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Development of a global flood and drought catalogue for the 20th and early 21st centuries based on improved assessment of the global terrestrial water cycle and its extremes

Introduction to the Problem: Globally, flood and drought losses have increased tenfold over the second half of the 20th century, to $300B. This is partly due to increases in population and economic exposure but may be partly due to climate variability and change. Understanding the risk of flood and drought, and the climate and anthropogenic factors that control it, requires long-term historic records of the hydrological cycle and its extremes. Observational data from precipitation and streamflow gauges are sparse over many parts of the world, are often short-term and usually tainted by anthropogenic influences. Consequently, where flood risk estimates do exist they are often short- term, limited to developed nations and do not take into account non-stationarity in climate. Consistent drought risk estimates are essentially absent due to lack of data and standardized methods for drought identification.

Rationale: Given observed changes in flood and drought occurrence and the expectation for large changes in the future, there is an urgent need to provide improved estimates of past changes globally. Much progress has been made recently in quantifying the global terrestrial water cycle through merging of observations, remote sensing and modeling, with potential to provide improved assessment of the global risk of extremes. However, large uncertainties remain among datasets and the attribution of changes, especially for floods and droughts, as summarized in the 2012 IPCC Special Report on Extremes. Nevertheless, there is scope to improve current estimates on several fronts. We propose to develop a flood and drought catalogue for the 20th and early 21st centuries by merging the latest versions of in-situ and remote-sensing datasets with state-of-the-art land surface modeling to provide a continuous and consistent dataset of the terrestrial water cycle and its extremes. The dataset will form the basis for an analysis of the changing risk of floods and droughts and attribution to climate and anthropogenic factors.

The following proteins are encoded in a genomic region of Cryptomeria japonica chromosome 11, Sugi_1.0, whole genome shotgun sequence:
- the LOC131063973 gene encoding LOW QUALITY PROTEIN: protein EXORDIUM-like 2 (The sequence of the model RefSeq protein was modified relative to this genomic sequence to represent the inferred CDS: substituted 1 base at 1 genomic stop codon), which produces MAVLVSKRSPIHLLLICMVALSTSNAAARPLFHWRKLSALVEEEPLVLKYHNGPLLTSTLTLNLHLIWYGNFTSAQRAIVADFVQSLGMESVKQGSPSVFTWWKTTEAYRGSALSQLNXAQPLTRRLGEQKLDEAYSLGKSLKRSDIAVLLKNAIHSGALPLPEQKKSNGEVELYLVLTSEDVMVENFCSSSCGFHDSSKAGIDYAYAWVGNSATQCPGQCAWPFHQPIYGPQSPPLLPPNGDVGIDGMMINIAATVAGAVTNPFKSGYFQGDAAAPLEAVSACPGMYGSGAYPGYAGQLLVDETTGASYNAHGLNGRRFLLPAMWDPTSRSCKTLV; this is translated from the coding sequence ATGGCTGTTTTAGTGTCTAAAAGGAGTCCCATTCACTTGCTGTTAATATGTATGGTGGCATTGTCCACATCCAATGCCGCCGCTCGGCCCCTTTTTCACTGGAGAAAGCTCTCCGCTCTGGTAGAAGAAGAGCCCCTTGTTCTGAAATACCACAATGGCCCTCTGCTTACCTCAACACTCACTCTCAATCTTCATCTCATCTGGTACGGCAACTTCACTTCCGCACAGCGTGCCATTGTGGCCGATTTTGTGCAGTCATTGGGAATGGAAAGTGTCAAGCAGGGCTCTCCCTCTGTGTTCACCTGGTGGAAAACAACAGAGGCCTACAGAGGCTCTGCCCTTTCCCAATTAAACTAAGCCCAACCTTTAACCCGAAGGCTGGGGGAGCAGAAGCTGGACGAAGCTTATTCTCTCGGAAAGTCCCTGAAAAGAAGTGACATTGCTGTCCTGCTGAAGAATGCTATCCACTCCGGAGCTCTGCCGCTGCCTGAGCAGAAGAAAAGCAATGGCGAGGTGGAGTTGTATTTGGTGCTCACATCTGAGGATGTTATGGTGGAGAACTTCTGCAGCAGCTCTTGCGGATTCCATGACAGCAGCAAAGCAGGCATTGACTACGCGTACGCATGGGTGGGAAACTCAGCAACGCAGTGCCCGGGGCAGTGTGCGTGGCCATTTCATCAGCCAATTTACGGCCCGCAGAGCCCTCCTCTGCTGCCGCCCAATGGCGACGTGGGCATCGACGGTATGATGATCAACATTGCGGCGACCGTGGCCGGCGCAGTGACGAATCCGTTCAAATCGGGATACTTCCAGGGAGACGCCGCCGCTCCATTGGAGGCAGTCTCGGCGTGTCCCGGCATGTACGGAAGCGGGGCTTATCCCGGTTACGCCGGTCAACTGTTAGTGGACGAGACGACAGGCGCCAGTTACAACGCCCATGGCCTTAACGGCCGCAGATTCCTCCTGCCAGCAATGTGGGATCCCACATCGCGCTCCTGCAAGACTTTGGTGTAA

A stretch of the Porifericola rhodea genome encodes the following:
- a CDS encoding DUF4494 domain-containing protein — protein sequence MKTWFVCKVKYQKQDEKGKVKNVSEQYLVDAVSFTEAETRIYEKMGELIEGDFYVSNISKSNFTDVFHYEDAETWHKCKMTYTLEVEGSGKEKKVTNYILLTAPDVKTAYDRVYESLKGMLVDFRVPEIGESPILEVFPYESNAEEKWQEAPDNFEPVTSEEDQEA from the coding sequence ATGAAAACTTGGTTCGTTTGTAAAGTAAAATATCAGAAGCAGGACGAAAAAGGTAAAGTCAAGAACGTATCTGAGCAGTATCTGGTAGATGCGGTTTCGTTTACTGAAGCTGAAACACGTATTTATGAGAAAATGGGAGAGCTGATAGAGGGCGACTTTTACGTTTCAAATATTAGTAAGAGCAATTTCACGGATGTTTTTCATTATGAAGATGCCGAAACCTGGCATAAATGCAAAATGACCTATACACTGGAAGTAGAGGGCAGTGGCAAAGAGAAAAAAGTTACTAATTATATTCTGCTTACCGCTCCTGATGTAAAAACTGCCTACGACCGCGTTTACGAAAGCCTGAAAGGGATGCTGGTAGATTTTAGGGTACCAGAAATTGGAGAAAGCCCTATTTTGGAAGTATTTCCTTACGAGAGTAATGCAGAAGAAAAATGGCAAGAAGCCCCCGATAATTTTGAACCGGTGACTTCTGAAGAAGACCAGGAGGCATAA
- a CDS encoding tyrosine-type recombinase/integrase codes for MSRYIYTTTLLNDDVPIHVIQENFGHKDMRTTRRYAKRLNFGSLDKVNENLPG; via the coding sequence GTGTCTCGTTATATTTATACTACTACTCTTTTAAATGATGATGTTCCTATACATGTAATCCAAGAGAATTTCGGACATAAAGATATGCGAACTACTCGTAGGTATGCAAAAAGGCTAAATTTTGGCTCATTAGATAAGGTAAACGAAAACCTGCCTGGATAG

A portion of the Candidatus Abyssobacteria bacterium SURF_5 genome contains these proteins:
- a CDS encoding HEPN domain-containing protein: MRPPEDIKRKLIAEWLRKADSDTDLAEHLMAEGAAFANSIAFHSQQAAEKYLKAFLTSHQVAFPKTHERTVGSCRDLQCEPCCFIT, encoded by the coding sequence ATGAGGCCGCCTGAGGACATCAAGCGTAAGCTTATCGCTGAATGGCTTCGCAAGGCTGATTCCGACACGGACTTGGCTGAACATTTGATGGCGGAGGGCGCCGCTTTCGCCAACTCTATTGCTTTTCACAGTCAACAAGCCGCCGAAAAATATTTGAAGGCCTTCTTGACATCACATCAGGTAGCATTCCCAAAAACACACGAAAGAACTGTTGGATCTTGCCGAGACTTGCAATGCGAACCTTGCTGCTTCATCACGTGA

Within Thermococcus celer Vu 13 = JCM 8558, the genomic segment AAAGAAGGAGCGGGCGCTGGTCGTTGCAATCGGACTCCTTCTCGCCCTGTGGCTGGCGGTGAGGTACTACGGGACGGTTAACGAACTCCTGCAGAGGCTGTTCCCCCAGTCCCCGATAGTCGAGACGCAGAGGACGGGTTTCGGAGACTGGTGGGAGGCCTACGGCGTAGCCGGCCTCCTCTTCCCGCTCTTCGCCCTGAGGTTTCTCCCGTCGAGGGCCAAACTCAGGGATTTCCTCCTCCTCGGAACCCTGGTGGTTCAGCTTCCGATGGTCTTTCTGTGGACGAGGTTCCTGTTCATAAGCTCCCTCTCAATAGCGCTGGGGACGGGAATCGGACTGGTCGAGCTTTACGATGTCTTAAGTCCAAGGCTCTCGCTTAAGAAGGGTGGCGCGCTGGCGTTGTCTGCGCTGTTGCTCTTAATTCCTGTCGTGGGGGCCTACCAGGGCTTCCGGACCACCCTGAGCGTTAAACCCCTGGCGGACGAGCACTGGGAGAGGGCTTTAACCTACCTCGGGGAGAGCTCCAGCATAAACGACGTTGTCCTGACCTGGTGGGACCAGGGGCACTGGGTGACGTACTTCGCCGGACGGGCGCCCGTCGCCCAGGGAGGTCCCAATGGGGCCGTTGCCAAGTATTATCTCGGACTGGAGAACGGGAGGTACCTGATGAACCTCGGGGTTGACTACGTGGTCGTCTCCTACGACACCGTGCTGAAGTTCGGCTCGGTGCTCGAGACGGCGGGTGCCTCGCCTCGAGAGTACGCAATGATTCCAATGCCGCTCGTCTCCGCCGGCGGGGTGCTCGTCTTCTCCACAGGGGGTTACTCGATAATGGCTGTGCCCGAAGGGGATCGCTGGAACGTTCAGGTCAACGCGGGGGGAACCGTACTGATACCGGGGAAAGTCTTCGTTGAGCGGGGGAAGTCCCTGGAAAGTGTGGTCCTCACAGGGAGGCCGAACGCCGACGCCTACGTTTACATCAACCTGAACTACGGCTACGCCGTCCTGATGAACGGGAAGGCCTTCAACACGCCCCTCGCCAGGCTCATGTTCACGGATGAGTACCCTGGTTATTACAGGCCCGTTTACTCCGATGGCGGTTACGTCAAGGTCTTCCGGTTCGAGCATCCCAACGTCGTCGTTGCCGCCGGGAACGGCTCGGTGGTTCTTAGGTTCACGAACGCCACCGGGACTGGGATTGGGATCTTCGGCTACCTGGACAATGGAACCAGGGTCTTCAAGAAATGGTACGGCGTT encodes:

Summary of Work: 1. Evaluate current estimates of the global hydrological cycle and its extremes by comparing existing observational, remote sensing and modeled datasets. 2. Develop a new sub-daily precipitation dataset for the 20th and early 21st centuries by merging remote sensing, gridded global and regional products, and station data. 3. Develop enhanced global land surface model simulations with the new precipitation dataset, new model processes, and higher spatial resolution. 4. Evaluate global flood and drought risk based on changes in occurrence and characteristics, and generate risk maps, under assumptions of stationarity and non-stationarity.
5. Develop a flood and drought catalogue for 1901-2014.

Relevance: This work directly addresses the key competition requirements to develop and analyze long-term, high-resolution, climate quality datasets with a focus on extremes. The work will assess the current state of knowledge based on global variability and change in the terrestrial hydrological cycle and its extremes, and will deliver improved global datasets and analyses of flood and drought risk in the context of climate change, that are important to many sectors, including water, agriculture and food security, energy production, infrastructure and ecosystem health. As such, it adheres to NOAA’s Next Generation Strategic Plan (NGSP) vision to “create and sustain enhanced resilience in ecosystems communities, and economies”.

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